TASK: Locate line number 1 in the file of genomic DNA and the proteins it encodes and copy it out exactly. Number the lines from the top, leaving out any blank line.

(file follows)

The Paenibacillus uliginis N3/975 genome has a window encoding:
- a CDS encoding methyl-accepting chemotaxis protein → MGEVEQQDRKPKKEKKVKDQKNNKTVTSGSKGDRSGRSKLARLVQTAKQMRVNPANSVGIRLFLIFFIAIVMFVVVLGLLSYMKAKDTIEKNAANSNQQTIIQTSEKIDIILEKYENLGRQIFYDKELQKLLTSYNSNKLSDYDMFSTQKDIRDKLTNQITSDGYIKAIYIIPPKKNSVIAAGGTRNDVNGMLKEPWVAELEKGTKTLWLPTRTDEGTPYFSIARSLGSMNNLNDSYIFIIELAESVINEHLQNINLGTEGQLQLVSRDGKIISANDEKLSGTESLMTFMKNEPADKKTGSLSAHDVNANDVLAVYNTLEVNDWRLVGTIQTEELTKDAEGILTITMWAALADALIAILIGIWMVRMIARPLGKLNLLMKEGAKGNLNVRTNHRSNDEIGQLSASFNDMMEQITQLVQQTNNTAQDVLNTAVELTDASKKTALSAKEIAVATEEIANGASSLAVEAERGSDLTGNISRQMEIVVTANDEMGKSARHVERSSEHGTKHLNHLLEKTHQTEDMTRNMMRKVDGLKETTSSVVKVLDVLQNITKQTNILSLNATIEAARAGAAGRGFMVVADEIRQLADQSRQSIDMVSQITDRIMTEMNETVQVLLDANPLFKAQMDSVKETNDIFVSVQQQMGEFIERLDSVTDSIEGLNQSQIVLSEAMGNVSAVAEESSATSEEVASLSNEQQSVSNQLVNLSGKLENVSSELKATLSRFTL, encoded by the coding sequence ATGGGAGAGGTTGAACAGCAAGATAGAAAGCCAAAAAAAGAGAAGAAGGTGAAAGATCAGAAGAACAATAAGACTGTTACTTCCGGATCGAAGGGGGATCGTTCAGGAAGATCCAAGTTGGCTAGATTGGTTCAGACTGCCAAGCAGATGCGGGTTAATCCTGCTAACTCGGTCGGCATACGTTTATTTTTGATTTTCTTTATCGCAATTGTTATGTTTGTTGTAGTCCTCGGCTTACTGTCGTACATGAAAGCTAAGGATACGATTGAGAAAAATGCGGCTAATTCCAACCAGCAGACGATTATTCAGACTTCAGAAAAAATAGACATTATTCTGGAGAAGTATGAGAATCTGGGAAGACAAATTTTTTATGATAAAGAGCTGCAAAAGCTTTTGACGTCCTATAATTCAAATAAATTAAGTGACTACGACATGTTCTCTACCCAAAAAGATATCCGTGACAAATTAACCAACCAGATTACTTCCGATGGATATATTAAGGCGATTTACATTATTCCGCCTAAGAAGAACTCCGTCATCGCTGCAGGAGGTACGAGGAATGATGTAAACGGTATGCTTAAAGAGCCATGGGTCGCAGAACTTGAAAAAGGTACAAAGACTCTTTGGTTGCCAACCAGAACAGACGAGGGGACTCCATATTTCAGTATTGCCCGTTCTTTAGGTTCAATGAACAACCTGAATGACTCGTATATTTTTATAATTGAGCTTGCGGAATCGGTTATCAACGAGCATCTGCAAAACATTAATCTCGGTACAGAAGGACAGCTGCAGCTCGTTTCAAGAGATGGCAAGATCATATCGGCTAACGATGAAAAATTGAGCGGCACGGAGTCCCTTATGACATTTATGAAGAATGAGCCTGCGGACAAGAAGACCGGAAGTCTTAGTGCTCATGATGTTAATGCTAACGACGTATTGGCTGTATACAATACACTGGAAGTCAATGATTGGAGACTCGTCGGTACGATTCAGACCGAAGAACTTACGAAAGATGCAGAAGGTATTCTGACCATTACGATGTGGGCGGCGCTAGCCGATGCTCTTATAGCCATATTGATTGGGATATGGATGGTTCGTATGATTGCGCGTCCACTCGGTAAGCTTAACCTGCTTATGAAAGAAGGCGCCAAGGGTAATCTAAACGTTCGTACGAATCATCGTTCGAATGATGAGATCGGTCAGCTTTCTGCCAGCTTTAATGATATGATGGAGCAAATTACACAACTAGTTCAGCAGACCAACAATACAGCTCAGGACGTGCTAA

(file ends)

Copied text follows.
The Paenibacillus uliginis N3/975 genome has a window encoding: